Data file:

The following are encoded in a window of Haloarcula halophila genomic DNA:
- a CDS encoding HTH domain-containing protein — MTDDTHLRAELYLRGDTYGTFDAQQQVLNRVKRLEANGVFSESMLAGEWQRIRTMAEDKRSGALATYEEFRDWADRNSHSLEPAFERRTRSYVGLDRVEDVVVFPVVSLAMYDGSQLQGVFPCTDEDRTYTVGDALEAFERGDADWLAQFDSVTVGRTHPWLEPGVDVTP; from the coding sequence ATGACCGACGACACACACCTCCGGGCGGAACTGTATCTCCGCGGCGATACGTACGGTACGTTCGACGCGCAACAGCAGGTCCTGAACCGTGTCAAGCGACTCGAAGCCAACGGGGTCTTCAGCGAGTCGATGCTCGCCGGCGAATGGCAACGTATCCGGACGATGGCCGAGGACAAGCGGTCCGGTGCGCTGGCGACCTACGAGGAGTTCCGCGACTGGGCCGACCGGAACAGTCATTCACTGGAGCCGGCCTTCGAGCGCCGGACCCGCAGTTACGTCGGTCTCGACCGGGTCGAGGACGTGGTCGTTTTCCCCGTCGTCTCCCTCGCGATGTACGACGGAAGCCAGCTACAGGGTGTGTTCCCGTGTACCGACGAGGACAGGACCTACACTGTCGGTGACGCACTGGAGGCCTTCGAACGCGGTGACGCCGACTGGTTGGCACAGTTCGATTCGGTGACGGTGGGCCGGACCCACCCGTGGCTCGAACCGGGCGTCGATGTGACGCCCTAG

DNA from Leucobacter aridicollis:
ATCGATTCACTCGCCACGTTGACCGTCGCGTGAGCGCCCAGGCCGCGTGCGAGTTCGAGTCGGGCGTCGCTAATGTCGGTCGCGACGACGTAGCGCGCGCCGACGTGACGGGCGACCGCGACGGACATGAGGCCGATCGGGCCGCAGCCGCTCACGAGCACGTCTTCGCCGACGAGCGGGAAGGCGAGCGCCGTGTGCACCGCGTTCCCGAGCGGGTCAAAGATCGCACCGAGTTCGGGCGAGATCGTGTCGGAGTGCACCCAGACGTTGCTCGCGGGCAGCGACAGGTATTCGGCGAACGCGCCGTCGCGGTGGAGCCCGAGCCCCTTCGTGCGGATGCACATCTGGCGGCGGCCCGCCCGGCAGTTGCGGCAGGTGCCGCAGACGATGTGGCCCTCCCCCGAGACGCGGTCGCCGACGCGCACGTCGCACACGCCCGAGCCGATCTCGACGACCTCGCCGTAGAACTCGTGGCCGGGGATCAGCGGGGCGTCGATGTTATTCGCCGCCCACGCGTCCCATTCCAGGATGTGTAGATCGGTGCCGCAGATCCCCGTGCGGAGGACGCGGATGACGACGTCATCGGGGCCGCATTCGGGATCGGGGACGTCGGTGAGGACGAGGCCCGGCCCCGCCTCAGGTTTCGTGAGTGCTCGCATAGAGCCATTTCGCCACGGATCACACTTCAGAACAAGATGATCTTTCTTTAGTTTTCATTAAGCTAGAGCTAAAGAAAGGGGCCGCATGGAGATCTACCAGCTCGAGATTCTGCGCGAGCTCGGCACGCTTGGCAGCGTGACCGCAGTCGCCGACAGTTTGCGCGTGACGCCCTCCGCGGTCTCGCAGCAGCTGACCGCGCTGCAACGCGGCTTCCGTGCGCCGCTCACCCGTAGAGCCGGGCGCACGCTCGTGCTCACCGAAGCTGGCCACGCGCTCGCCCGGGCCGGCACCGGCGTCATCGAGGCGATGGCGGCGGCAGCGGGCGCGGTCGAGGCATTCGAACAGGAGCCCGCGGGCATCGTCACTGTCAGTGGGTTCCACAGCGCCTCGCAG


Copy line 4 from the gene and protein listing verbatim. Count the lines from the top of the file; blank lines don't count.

ATCGATTCACTCGCCACGTTGACCGTCGCGTGAGCGCCCAGGCCGCGTGCGAGTTCGAGTCGGGCGTCGCTAATGTCGGTCGCGACGACGTAGCGCGCGCCGACGTGACGGGCGACCGCGACGGACATGAGGCCGATCGGGCCGCAGCCGCTCACGAGCACGTCTTCGCCGACGAGCGGGAAGGCGAGCGCCGTGTGCACCGCGTTCCCGAGCGGGTCAAAGATCGCACCGAGTTCGGGCGAGATCGTGTCGGAGTGCACCCAGACGTTGCTCGCGGGCAGCGACAGGTATTCGGCGAACGCGCCGTCGCGGTGGAGCCCGAGCCCCTTCGTGCGGATGCACATCTGGCGGCGGCCCGCCCGGCAGTTGCGGCAGGTGCCGCAGACGATGTGGCCCTCCCCCGAGACGCGGTCGCCGACGCGCACGTCGCACACGCCCGAGCCGATCTCGACGACCTCGCCGTAGAACTCGTGGCCGGGGATCAGCGGGGCGTCGATGTTATTCGCCGCCCACGCGTCCCATTCCAGGATGTGTAGATCGGTGCCGCAGATCCCCGTGCGGAGGACGCGGATGACGACGTCATCGGGGCCGCATTCGGGATCGGGGACGTCGGTGAGGACGAGGCCCGGCCCCGCCTCAGGTTTCGTGAGTGCTCGCATAGAGCCATTTCGCCACGGATCACACTTCAGAACAAGATGATCTTTCTTTAGTTTTCATTAAGCTAGAGCTAAAGAAAGGGGCCGCATGGAGATCTACCAGCTCGAGATTCTGCGCGAGCTCGGCACGCTTGGCAGCGTGACCGCAGTCGCCGACAGTTTGCGCGTGACGCCCTCCGCGGTCTCGCAGCAGCTGACCGCGCTGCAACGCGGCTTCCGTGCGCCGCTCACCCGTAGAGCCGGGCGCACGCTCGTGCTCACCGAAGCTGGCCACGCGCTCGCCCGGGCCGGCACCGGCGTCATCGAGGCGATGGCGGCGGCAGCGGGCGCGGTCGAGGCATTCGAACAGGAGCCCGCGGGCATCGTCACTGTCAGTGGGTTCCACAGCGCCTCGCAG